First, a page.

Before COVID-19 turned the economy upside down, the No. 1 concern among business owners was finding enough qualified employees. That’s been a major initiative for the New North in recent years.
We know talent attraction is a long-term play. There are a lot of great initiatives across the region that we are working with local partners on, including talent attraction. With unemployment in double digits, it is a challenge to talk about, but many of our companies — especially our manufacturers — still need workers. That’s going to involve retraining, upskilling and helping the underserved. We think the most immediate need is helping our underserved population or under-skilled get the credentialing and the skills they need to fill these open jobs.
Another aspect that’s come out of the pandemic is that some people are rethinking where they want to live. Maybe they no longer want to live in New York City or some other large metropolitan area since those areas have been hit particularly hard by COVID-19. We are making sure we continue to position our region as a great place for people to come start or expand their careers, raise a family if they choose to do so, and engage in the community.
Collaboration is one of the New North’s core values, and it’s one word I’ve heard numerous times describing the region. Why do you think people here are willing to step up and collaborate with one another?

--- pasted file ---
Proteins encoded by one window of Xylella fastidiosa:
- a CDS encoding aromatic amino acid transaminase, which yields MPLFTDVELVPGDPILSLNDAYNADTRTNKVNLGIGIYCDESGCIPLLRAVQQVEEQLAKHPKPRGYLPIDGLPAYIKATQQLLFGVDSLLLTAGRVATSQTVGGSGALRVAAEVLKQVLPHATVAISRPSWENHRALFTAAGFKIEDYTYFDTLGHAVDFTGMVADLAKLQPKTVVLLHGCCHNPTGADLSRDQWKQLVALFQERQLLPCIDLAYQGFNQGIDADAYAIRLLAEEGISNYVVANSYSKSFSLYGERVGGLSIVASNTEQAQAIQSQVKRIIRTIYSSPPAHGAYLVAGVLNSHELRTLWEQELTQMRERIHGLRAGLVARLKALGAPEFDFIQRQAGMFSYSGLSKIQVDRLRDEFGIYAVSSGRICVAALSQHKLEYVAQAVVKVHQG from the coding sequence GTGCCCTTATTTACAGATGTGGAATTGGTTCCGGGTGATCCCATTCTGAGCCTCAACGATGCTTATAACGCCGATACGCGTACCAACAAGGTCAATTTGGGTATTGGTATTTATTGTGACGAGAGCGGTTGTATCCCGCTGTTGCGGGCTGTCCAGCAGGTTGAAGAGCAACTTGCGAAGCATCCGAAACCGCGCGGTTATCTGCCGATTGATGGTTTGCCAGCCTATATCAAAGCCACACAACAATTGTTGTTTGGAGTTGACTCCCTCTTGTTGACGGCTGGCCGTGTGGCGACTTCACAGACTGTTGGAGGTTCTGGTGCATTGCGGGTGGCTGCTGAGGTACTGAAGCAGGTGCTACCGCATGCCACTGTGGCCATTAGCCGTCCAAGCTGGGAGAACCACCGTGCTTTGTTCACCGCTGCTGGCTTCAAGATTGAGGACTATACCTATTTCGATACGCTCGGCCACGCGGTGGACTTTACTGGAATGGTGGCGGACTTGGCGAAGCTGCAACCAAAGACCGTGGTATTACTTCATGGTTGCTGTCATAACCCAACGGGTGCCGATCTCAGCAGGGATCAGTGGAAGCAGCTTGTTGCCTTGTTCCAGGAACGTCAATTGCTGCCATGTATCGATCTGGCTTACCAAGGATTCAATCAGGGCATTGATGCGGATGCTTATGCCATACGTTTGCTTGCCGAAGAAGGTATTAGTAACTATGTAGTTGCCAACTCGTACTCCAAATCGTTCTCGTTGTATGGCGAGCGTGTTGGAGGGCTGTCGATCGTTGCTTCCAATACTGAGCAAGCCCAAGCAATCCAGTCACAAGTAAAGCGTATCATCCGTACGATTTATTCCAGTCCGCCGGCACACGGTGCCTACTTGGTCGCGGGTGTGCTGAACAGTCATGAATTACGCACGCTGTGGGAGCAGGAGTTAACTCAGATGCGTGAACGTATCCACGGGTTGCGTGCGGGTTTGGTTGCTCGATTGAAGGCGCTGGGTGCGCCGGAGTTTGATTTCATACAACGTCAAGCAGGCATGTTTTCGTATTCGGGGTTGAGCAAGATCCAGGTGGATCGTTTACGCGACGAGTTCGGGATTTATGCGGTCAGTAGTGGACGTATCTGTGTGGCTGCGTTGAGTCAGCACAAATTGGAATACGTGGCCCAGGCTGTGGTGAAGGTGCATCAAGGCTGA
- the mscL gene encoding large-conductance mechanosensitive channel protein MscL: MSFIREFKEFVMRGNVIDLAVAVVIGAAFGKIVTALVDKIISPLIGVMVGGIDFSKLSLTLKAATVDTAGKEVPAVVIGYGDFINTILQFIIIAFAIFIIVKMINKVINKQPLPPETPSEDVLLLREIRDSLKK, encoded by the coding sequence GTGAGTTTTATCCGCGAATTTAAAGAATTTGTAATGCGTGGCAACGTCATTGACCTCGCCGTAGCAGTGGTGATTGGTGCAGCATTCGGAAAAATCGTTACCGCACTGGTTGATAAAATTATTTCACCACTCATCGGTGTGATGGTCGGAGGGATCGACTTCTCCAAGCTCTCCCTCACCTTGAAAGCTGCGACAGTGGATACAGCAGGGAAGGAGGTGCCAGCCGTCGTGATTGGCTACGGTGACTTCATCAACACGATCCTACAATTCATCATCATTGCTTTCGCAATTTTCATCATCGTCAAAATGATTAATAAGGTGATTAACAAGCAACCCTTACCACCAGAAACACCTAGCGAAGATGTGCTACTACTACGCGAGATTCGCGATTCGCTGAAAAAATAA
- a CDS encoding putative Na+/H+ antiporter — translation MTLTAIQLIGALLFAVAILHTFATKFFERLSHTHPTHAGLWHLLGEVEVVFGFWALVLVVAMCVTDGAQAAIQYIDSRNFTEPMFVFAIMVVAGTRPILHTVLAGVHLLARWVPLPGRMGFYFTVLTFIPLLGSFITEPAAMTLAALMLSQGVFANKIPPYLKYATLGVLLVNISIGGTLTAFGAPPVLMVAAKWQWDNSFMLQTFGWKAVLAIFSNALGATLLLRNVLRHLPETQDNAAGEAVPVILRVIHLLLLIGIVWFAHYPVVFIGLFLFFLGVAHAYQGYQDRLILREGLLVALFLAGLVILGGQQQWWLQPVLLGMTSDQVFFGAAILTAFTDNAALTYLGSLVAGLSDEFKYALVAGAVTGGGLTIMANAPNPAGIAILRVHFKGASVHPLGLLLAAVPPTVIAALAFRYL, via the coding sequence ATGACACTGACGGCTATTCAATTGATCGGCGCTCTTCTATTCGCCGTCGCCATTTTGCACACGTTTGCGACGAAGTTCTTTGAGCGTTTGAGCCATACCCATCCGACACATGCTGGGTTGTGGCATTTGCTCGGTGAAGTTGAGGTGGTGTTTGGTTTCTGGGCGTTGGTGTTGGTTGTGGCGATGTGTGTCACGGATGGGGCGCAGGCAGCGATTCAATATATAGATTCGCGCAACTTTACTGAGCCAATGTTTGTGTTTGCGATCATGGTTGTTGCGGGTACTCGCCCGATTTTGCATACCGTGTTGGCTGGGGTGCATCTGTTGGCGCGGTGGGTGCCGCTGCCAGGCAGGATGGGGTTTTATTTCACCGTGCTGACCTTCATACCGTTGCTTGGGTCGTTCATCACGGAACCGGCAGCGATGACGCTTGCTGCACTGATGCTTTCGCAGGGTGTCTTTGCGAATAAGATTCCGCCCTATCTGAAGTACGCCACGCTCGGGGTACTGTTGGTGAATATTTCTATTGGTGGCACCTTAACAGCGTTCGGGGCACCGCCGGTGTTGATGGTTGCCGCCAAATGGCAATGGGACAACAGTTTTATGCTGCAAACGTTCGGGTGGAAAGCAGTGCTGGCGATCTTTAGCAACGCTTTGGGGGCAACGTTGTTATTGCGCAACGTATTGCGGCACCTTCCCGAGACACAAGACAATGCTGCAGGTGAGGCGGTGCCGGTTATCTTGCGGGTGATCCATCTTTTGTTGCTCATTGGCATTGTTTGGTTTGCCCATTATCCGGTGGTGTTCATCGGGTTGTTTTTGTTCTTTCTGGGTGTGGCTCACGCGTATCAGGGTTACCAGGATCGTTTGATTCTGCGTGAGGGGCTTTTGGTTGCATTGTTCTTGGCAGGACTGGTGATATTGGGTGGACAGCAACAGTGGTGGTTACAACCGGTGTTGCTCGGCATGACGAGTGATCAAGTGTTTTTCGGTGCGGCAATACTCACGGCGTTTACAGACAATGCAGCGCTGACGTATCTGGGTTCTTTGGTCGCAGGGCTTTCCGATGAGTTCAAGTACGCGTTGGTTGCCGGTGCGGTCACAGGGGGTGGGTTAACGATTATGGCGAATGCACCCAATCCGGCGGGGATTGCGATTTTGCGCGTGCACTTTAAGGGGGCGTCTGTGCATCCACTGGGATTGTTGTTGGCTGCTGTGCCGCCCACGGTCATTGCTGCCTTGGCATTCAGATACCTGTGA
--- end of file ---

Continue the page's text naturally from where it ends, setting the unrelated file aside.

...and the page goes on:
Our collaborative spirit is a real strength of our region. I think collaboration is maybe embedded in us, and we have that understanding we’re all better together. People have witnessed the wins that have been achieved for our region because of that collaboration, and success breeds success. One great example of collaboration now is how everybody is on the same page of what we can do to help our businesses and our communities recover. It’s making sure that our messages are aligned and designing programs and initiatives that are going to benefit not just one community but the region. Another recent example is Fincantieri Marinette Marine’s new giant contract with the Navy. It isn’t just a win for the people of Marinette, but everyone in the region since the company has so many suppliers in the area. And that growth will help others to grow.
The New North is a large region. Is it challenging at times to make sure everyone is at the table?
Yes, it can be a challenge just because of our region’s size. We have 1.25 million people in 18 counties, but I would say our mission at New North has always been to develop regional strategic initiatives in business and talent development. And those are two very broad buckets that everybody can get behind. Everybody has a story. Everybody has a need. Everybody has a solution as to how we address those two major goals within our region, so that brings everyone together because they can see themselves in the conversation.